“I’m a CNA (certified nursing assistant), and as everyone in the medical field will probably tell you, it’s not the easiest job in the world.
Halfway through my certification training, I started hands-on training for my clinical hours at a retirement home in Brunswick, GA. The first day was normal enough, but the second day was something else entirely.
I had just arrived and realized a patient needed assistance via the call light monitor. So I went to see what the problem was.
As soon as I stepped into the patient’s room, I realized a few things were a little off. The bed was stripped, there was no name tape or supplies anywhere to be found, no personal items anywhere, and all the shelves were empty. There was nothing there but a chair by the window, and there the patient quietly sat. I knew her name because there was an ID slip posted on the door, but for the sake of this story I’ll call her Elsa due to HIPPA restrictions.
‘Ms. Elsa?’ I called her name a few times to no avail. This wasn’t unusual as a lot of our patients suffer from Alzheimer’s. But there was an unusual stillness about her that made me uneasy. She didn’t even appear to be breathing. ‘Are you ok?’ I asked. She didn’t answer. I asked her what her favorite food was and if she had any children. Still no answer. She only continued to sit there, staring out of the window.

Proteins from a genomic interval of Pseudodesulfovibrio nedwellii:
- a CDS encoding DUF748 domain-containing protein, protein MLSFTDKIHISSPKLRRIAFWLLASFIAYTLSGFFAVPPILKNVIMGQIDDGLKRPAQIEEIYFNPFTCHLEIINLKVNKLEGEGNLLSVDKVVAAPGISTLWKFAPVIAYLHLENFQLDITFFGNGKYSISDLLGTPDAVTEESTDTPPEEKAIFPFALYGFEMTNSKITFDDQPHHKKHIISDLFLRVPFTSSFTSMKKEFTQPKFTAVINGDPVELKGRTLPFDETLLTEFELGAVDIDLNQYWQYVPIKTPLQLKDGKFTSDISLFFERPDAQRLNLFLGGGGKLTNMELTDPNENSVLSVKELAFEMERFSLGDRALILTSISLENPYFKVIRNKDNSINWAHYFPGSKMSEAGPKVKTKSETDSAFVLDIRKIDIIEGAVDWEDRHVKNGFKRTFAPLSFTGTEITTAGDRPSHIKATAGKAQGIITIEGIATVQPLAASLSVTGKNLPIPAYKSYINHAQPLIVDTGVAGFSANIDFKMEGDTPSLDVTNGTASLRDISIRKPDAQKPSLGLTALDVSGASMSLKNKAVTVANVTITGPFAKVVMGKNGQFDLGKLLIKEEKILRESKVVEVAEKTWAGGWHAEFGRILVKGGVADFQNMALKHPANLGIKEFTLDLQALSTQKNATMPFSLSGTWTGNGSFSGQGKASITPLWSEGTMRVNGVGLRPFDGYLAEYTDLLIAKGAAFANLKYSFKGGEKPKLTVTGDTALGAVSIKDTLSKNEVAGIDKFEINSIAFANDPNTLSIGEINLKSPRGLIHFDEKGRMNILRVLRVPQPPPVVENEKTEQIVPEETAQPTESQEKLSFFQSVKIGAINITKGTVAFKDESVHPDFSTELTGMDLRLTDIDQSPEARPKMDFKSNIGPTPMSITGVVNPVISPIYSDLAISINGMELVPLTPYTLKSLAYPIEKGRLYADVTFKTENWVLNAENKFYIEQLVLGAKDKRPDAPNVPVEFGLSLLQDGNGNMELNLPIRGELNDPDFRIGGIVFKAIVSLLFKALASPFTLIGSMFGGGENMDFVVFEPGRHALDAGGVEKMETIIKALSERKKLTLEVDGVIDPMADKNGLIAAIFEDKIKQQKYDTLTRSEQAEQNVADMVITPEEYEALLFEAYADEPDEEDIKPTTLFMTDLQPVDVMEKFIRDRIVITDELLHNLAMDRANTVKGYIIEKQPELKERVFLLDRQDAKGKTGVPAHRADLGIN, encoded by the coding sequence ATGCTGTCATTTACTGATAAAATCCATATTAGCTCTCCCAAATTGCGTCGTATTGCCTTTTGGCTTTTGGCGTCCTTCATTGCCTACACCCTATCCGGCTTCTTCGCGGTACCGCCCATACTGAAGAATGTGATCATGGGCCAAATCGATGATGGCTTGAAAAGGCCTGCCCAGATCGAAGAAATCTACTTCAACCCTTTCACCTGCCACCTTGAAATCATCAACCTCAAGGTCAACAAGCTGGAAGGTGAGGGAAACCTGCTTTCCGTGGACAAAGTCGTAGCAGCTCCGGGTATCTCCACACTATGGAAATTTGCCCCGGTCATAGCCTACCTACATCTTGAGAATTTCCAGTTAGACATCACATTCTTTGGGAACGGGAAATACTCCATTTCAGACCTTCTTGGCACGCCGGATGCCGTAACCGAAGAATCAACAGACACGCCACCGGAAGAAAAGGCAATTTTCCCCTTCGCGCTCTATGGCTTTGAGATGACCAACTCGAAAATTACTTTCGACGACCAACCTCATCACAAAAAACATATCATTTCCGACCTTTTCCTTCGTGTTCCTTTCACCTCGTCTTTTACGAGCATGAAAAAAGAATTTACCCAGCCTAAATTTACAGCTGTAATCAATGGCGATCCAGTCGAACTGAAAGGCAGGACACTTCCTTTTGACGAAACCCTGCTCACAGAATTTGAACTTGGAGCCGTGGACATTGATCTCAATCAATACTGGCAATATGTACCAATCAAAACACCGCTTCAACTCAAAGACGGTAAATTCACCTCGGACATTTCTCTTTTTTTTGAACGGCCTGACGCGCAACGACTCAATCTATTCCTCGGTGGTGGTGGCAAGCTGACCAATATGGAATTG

To gauge the patient’s awareness, I asked if she knew where she was. This time she answered back so suddenly it kind of startled me. Actually, I’d even say it scared me. After asking if she knew her location, Ms. Elsa replied, a little above a whisper, ‘Somewhere else.’
I didn’t know what that meant at the time, but I do now. ‘Alright then,’ I told her. ‘If you need anything else, just give us a buzz.’ I then left the room and went to another CNA and asked about Ms. Elsa’s condition after telling her what happened. She looked at me for a few seconds and very angrily said that I wasn’t funny.
As you can imagine, I was very confused. So I went to the charge nurse for clarity. Upon mentioning Ms. Elsa, her eyes got very wide and she told me ‘That’s impossible, young man. Ms. Elsa died two days ago.’
This experience shook me to the core and still does whenever I think about it.”
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